After feeling, and deciding, that The Analects of Confucius would be a rather tough read for me after facing a rather severe panic attack this evening I’ve decided to put it aside for a while and, whilst the depression that always follows these panic attacks subsides, I’ve elected to pick up another book.
Murder on the Orient Express.
The Murder on the Orient Express was written by Agatha Christie whom, as the above image indicates, was the queen of mystery, and was originally published by the Collins Crime Club on new years day nineteen thirty four. Met with critical acclaim the, now classic, book received rave reviews from such sources as the Times Literary supplement and the The New York Times Book Review which read, as follows, respectively.
“The little grey cells solve once more the seemingly insoluble. Mrs. Christie makes an improbable tale very real, and keeps her readers enthralled and guessing to the end.”
“The great Belgian detective’s guesses are more than shrewd; they are positively miraculous. Although both the murder plot and the solution verge upon the impossible, Agatha Christie has contrived to make them appear quite convincing for the time being, and what more than that can a mystery addict desire?”
As stated in the second of those praising quotes “The great Belgian” detective does it again, this is in reference to the main protagonist, Hercule Poirot, who stars in thirty three of Christie’s literary works and in over fifty of her short stories before finally shaking off his mortal coil in Curtain: Poirot’s Last Case.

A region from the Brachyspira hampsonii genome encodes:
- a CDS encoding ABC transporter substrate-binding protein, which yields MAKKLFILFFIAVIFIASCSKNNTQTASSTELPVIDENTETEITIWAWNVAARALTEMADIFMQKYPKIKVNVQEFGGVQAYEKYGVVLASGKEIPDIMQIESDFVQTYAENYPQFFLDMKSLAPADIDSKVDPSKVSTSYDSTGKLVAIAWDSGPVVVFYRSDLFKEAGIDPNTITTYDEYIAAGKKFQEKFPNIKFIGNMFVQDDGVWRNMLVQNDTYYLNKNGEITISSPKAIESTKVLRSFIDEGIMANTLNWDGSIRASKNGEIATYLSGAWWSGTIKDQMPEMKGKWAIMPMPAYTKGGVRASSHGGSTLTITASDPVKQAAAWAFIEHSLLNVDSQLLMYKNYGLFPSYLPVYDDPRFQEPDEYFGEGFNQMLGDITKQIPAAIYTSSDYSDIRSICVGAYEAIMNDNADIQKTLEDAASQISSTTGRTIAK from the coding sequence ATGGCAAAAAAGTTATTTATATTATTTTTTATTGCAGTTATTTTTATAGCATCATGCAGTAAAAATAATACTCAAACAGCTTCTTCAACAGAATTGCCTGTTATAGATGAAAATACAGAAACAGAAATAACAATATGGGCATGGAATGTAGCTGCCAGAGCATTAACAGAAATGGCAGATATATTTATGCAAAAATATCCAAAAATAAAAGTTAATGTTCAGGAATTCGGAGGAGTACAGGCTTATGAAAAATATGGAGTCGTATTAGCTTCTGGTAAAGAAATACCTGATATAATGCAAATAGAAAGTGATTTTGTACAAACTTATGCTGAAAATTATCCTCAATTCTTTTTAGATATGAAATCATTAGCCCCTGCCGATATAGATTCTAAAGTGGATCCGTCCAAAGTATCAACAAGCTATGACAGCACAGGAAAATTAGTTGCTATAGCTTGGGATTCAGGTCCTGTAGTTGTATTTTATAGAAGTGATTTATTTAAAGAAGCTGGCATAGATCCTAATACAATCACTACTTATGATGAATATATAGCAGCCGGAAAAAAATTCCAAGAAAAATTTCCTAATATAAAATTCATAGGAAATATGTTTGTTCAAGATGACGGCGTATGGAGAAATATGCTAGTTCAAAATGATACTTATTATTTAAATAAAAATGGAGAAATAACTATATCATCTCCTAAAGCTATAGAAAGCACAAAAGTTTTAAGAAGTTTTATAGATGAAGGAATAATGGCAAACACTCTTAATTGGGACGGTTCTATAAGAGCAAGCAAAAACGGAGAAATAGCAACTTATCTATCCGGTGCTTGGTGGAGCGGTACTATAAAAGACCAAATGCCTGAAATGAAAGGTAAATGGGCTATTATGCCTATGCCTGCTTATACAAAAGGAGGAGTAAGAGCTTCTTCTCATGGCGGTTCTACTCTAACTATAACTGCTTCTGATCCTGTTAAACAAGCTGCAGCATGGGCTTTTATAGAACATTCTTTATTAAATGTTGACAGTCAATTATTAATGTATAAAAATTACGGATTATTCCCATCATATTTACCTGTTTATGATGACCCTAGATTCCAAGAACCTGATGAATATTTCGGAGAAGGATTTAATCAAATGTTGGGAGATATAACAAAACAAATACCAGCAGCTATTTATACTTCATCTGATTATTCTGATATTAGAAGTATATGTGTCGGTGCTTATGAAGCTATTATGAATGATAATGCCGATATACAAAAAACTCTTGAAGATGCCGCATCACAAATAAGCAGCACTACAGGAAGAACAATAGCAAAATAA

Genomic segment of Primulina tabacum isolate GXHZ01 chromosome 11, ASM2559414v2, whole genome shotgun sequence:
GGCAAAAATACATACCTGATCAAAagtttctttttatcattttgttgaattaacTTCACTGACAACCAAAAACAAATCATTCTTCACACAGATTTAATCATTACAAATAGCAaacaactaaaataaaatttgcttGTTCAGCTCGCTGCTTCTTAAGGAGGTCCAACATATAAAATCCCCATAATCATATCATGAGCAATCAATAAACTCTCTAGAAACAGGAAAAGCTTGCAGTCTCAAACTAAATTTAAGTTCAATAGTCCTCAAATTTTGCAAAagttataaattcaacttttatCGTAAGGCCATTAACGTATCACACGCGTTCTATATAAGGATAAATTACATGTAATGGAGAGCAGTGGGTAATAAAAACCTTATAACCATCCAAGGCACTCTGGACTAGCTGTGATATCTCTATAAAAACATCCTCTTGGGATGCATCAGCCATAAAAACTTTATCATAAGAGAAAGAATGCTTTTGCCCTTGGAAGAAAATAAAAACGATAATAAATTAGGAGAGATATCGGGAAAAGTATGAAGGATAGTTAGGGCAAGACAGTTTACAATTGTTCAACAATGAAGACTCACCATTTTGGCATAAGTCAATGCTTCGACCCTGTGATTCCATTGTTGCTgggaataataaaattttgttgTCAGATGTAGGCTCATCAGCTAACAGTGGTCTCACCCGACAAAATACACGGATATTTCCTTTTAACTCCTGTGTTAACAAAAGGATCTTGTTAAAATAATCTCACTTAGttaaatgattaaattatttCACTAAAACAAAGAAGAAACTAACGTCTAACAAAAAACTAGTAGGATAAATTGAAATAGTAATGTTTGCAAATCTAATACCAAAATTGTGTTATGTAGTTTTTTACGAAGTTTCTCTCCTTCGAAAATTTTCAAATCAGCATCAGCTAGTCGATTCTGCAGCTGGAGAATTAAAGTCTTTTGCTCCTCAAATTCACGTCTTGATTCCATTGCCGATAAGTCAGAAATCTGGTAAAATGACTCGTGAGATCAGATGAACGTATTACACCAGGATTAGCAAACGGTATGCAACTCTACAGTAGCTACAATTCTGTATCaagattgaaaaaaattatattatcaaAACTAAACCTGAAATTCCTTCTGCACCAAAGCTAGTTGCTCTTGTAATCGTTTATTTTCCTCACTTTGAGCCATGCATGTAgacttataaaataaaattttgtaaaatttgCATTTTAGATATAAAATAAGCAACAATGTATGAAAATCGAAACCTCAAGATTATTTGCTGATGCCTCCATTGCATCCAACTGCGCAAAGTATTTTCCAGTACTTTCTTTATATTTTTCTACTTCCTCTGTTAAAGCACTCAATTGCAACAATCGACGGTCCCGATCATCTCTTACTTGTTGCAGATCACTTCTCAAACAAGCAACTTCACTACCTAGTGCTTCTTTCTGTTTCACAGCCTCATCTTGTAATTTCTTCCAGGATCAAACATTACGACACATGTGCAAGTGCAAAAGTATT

Seen as a rather short fellow, Poirot is a detective of the highest calibre and, whilst not as eccentric as Holmes (who Christie was still writing in the style of),
is shown to have a certain flare for exercising his ‘little grey cells’ bordering on prideful arrogance that one would associate with an Arthur Conan Doyle book.
Whilst I have very little knowledge of the book’s contents myself, other than that which I gathered on a very brief skim read in a train station, I do believe that I understand the source material of Christie to begin to understand the logical deduction I must exercise myself in order to, quote, beat her and figure out the murderer before he, or she, is revealed.
That, for me, is the ultimate enjoyment one can derive from reading a murder mystery, weighing up your own mental skills against that of the detective and thus trying to deduce the culprit before they do, elementary really (something Holmes never said by the way); fortunately for the reader, unlike many other authors of the day, Christie doesn’t cheat.
What I mean by that is, she doesn’t have phantom clues, she doesn’t allow the protagonist to see a clue that she doesn’t show the reader, even if it’s simply a passing phrase on one line, if the detective can see it so can you, it’s up to you to decide what is useful, what is not and what is a red herring.
But I’ve rambled on enough and am in dire need of some sleep, no matter how unlikely the prospect of rest is. Good night.